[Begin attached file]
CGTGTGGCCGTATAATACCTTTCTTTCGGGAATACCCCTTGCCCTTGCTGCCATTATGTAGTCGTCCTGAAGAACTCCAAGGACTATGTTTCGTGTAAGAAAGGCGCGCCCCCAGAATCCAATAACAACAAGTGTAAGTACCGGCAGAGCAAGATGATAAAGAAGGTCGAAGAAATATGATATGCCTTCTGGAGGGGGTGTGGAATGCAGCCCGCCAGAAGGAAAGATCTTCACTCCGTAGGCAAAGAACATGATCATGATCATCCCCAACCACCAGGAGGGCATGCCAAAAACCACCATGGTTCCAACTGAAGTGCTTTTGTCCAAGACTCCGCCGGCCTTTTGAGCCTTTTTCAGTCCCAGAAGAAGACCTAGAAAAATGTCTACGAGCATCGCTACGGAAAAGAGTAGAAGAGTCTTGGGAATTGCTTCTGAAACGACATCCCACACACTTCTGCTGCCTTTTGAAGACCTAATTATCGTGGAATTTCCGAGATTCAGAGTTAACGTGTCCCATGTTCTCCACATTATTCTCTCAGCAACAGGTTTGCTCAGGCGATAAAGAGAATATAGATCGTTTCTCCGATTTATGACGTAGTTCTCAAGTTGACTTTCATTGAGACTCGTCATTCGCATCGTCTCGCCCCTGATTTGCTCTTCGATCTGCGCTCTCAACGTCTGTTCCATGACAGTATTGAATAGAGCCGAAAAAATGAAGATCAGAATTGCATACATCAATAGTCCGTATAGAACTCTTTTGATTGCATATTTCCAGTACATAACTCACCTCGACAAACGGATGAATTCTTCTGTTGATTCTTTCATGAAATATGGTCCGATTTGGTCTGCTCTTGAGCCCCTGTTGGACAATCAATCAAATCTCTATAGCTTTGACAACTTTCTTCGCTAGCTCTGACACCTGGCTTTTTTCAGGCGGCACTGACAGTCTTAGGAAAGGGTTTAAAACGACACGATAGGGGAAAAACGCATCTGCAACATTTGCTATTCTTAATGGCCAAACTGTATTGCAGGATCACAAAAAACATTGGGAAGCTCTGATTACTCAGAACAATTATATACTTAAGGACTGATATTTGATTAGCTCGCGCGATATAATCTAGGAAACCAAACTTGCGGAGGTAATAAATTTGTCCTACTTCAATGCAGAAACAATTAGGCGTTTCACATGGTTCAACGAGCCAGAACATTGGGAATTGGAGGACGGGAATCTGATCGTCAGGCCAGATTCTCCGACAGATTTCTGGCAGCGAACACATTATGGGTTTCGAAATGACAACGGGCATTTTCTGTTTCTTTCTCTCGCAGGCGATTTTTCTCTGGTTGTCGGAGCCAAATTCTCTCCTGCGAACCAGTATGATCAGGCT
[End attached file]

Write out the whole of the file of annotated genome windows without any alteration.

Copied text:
CGTGTGGCCGTATAATACCTTTCTTTCGGGAATACCCCTTGCCCTTGCTGCCATTATGTAGTCGTCCTGAAGAACTCCAAGGACTATGTTTCGTGTAAGAAAGGCGCGCCCCCAGAATCCAATAACAACAAGTGTAAGTACCGGCAGAGCAAGATGATAAAGAAGGTCGAAGAAATATGATATGCCTTCTGGAGGGGGTGTGGAATGCAGCCCGCCAGAAGGAAAGATCTTCACTCCGTAGGCAAAGAACATGATCATGATCATCCCCAACCACCAGGAGGGCATGCCAAAAACCACCATGGTTCCAACTGAAGTGCTTTTGTCCAAGACTCCGCCGGCCTTTTGAGCCTTTTTCAGTCCCAGAAGAAGACCTAGAAAAATGTCTACGAGCATCGCTACGGAAAAGAGTAGAAGAGTCTTGGGAATTGCTTCTGAAACGACATCCCACACACTTCTGCTGCCTTTTGAAGACCTAATTATCGTGGAATTTCCGAGATTCAGAGTTAACGTGTCCCATGTTCTCCACATTATTCTCTCAGCAACAGGTTTGCTCAGGCGATAAAGAGAATATAGATCGTTTCTCCGATTTATGACGTAGTTCTCAAGTTGACTTTCATTGAGACTCGTCATTCGCATCGTCTCGCCCCTGATTTGCTCTTCGATCTGCGCTCTCAACGTCTGTTCCATGACAGTATTGAATAGAGCCGAAAAAATGAAGATCAGAATTGCATACATCAATAGTCCGTATAGAACTCTTTTGATTGCATATTTCCAGTACATAACTCACCTCGACAAACGGATGAATTCTTCTGTTGATTCTTTCATGAAATATGGTCCGATTTGGTCTGCTCTTGAGCCCCTGTTGGACAATCAATCAAATCTCTATAGCTTTGACAACTTTCTTCGCTAGCTCTGACACCTGGCTTTTTTCAGGCGGCACTGACAGTCTTAGGAAAGGGTTTAAAACGACACGATAGGGGAAAAACGCATCTGCAACATTTGCTATTCTTAATGGCCAAACTGTATTGCAGGATCACAAAAAACATTGGGAAGCTCTGATTACTCAGAACAATTATATACTTAAGGACTGATATTTGATTAGCTCGCGCGATATAATCTAGGAAACCAAACTTGCGGAGGTAATAAATTTGTCCTACTTCAATGCAGAAACAATTAGGCGTTTCACATGGTTCAACGAGCCAGAACATTGGGAATTGGAGGACGGGAATCTGATCGTCAGGCCAGATTCTCCGACAGATTTCTGGCAGCGAACACATTATGGGTTTCGAAATGACAACGGGCATTTTCTGTTTCTTTCTCTCGCAGGCGATTTTTCTCTGGTTGTCGGAGCCAAATTCTCTCCTGCGAACCAGTATGATCAGGCT